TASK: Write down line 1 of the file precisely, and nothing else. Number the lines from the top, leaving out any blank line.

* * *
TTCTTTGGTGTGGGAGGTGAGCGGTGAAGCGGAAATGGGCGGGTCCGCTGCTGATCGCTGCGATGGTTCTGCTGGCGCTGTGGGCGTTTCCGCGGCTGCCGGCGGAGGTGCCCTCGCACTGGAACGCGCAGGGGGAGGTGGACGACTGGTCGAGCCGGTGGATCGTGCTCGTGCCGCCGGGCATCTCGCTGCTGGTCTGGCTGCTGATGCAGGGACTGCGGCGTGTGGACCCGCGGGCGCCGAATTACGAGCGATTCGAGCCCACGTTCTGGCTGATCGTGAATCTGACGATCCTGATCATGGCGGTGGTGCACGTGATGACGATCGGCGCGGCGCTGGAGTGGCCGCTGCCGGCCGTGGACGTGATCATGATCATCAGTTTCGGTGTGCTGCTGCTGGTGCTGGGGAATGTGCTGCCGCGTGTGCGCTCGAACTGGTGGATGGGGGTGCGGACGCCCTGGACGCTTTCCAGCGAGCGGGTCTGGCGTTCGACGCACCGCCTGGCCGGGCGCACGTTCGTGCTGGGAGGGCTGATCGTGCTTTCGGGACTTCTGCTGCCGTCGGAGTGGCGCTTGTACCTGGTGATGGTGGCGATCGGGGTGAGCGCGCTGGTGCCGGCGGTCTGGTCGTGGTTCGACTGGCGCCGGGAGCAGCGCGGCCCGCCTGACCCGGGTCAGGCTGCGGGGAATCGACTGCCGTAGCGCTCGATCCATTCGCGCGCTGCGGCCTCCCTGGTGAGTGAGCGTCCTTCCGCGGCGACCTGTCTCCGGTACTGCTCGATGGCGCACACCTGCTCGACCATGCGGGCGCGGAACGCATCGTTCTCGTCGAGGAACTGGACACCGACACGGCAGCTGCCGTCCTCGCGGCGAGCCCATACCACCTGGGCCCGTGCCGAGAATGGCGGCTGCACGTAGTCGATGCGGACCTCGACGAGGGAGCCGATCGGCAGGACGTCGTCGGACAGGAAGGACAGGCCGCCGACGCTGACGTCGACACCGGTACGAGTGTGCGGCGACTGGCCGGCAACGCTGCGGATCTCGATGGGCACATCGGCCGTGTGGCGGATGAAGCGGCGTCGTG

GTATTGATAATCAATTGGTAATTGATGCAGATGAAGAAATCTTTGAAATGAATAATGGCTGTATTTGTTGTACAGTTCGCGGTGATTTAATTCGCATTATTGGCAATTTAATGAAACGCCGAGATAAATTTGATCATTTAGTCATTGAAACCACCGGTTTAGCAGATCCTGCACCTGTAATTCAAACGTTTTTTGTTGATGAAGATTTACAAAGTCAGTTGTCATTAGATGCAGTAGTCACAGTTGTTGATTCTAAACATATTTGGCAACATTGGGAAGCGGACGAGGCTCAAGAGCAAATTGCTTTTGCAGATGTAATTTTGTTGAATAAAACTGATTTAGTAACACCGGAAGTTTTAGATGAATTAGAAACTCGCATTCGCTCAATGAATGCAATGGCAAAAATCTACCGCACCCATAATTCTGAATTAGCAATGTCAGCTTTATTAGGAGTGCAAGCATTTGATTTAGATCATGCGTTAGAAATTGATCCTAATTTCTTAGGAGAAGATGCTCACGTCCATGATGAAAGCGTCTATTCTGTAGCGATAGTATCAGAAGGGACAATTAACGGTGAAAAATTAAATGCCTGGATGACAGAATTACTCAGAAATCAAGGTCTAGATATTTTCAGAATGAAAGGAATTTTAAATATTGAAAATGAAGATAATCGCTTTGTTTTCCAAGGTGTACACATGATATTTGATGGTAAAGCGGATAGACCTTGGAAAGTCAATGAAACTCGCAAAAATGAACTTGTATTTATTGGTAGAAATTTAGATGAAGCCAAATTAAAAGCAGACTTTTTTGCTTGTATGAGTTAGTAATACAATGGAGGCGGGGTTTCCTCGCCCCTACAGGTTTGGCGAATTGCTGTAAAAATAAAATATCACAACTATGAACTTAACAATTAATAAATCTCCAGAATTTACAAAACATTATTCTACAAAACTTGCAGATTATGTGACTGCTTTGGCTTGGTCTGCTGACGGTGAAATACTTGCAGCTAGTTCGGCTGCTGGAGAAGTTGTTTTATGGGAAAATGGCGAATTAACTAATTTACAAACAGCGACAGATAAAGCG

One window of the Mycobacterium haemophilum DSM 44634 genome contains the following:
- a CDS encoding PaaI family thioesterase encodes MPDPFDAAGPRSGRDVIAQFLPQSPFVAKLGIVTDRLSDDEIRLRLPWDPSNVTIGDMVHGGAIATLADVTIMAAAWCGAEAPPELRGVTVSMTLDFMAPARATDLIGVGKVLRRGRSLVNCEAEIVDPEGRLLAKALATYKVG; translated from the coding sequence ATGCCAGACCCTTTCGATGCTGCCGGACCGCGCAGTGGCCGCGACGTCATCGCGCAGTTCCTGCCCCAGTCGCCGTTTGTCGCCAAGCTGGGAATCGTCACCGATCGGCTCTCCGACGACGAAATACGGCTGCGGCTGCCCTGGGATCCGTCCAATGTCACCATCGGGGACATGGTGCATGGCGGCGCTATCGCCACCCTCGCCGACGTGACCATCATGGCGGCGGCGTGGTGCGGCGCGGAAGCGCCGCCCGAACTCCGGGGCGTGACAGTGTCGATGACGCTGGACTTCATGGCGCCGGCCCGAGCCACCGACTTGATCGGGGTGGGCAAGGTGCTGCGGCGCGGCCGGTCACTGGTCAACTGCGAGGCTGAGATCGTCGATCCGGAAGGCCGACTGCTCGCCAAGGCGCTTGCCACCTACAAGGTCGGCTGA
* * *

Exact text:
TTCTTTGGTGTGGGAGGTGAGCGGTGAAGCGGAAATGGGCGGGTCCGCTGCTGATCGCTGCGATGGTTCTGCTGGCGCTGTGGGCGTTTCCGCGGCTGCCGGCGGAGGTGCCCTCGCACTGGAACGCGCAGGGGGAGGTGGACGACTGGTCGAGCCGGTGGATCGTGCTCGTGCCGCCGGGCATCTCGCTGCTGGTCTGGCTGCTGATGCAGGGACTGCGGCGTGTGGACCCGCGGGCGCCGAATTACGAGCGATTCGAGCCCACGTTCTGGCTGATCGTGAATCTGACGATCCTGATCATGGCGGTGGTGCACGTGATGACGATCGGCGCGGCGCTGGAGTGGCCGCTGCCGGCCGTGGACGTGATCATGATCATCAGTTTCGGTGTGCTGCTGCTGGTGCTGGGGAATGTGCTGCCGCGTGTGCGCTCGAACTGGTGGATGGGGGTGCGGACGCCCTGGACGCTTTCCAGCGAGCGGGTCTGGCGTTCGACGCACCGCCTGGCCGGGCGCACGTTCGTGCTGGGAGGGCTGATCGTGCTTTCGGGACTTCTGCTGCCGTCGGAGTGGCGCTTGTACCTGGTGATGGTGGCGATCGGGGTGAGCGCGCTGGTGCCGGCGGTCTGGTCGTGGTTCGACTGGCGCCGGGAGCAGCGCGGCCCGCCTGACCCGGGTCAGGCTGCGGGGAATCGACTGCCGTAGCGCTCGATCCATTCGCGCGCTGCGGCCTCCCTGGTGAGTGAGCGTCCTTCCGCGGCGACCTGTCTCCGGTACTGCTCGATGGCGCACACCTGCTCGACCATGCGGGCGCGGAACGCATCGTTCTCGTCGAGGAACTGGACACCGACACGGCAGCTGCCGTCCTCGCGGCGAGCCCATACCACCTGGGCCCGTGCCGAGAATGGCGGCTGCACGTAGTCGATGCGGACCTCGACGAGGGAGCCGATCGGCAGGACGTCGTCGGACAGGAAGGACAGGCCGCCGACGCTGACGTCGACACCGGTACGAGTGTGCGGCGACTGGCCGGCAACGCTGCGGATCTCGATGGGCACATCGGCCGTGTGGCGGATGAAGCGGCGTCGTG